3 Questions Companies Must Tackle To Attract & Retain Customers

The best leaders in my life asked more questions than they gave answers.  Too often we jump to prescribing.  We feel we know what customers want.  We believe we know the answers.  But the real difference between an “everyday” company and a “beloved” company is how they answer questions.  How they make decisions.  It’s the intent and motivation that guides decision making that separates these companies from the rest.

Here are a few questions from my book, “I Love You More than My Dog: Five Decisions that Drive Extreme Customer Loyalty in Good Times and Bad.”

Question 1:  Do You Consider Customers an Asset or a Cost Center?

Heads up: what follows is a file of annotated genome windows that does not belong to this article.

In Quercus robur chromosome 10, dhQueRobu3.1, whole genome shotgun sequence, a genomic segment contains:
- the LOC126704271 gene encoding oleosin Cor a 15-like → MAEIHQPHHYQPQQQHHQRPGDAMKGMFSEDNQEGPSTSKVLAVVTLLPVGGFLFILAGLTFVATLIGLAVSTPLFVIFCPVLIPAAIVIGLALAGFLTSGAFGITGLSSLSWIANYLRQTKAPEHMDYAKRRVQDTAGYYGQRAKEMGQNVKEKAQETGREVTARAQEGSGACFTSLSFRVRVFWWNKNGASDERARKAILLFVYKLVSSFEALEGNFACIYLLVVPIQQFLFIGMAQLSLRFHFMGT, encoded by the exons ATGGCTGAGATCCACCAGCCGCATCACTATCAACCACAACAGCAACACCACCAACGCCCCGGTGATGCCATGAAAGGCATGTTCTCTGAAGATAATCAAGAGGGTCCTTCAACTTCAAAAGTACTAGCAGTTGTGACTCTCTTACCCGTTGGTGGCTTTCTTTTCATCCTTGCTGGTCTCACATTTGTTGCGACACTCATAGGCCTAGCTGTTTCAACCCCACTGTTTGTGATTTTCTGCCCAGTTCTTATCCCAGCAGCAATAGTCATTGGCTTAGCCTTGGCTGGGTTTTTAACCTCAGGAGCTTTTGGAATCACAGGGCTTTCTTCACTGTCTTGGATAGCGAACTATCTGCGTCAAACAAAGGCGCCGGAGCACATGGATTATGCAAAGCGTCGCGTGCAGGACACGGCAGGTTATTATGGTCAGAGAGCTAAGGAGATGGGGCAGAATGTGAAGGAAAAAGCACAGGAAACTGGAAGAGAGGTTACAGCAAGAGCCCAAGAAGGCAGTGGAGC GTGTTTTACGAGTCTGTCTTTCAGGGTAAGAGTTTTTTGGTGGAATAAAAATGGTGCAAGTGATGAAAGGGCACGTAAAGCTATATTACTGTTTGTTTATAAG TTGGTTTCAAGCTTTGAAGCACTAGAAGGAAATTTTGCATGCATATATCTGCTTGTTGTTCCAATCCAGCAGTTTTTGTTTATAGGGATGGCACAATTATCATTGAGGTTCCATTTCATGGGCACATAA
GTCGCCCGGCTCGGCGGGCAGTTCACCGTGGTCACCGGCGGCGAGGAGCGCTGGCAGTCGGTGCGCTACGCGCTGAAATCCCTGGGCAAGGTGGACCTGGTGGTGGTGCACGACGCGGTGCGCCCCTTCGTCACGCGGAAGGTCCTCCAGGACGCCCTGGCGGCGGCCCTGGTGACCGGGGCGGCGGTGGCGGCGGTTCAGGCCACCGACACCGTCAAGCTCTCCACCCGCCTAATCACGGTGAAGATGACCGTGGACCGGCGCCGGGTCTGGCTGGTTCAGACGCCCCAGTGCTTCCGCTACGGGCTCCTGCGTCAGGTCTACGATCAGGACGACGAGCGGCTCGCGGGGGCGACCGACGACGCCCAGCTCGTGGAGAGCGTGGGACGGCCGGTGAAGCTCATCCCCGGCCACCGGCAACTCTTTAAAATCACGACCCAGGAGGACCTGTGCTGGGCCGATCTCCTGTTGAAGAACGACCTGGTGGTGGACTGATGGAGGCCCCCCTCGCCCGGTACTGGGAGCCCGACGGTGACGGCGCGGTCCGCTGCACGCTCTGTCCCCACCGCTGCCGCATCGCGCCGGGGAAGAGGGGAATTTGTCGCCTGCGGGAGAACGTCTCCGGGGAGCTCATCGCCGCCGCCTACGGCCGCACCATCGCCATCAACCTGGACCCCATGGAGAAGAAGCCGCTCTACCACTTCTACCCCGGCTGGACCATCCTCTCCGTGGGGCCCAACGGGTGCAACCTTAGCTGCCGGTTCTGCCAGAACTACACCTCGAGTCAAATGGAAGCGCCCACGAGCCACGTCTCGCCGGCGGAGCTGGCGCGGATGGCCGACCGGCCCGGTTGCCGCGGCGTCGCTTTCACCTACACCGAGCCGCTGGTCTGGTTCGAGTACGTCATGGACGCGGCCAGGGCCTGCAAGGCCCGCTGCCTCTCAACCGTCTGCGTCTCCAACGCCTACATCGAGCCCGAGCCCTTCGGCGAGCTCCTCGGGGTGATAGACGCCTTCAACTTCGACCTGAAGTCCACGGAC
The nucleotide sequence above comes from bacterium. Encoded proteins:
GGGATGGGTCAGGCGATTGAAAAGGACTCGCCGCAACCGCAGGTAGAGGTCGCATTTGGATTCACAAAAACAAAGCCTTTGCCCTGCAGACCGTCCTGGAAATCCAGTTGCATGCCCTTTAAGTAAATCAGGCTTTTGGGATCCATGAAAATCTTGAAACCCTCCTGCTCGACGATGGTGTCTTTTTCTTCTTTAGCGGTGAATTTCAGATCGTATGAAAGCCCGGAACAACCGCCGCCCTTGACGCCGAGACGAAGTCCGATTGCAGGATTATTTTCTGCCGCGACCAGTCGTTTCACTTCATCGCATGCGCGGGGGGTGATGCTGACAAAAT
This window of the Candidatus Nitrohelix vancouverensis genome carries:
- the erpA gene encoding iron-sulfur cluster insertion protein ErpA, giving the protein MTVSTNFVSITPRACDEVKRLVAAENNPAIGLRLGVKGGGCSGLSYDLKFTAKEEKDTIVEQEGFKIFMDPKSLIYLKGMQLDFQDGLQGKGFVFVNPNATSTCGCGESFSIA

The everyday company thinks about their business as getting sales out of customers. That’s the name of the game.  The beloved company understands and believes that the real goal of the business is to grow the asset of the customer base.  And to grow their customer base, they employ practices that “earn the right” to growth.  For example Zane’s Cycles in Connecticut knows that the lifetime value of every customer is about $12,500 – if they punctuate the experience correctly and honor the customer.  This belief motivates Zane’s to abolish “bad profit” practices, such as nickel and diming customers on services.  They instead invest in the relationships.  One of the greatest examples of this is that they have a pat rule that anything a customer needs that costs a dollar or less, they always give away.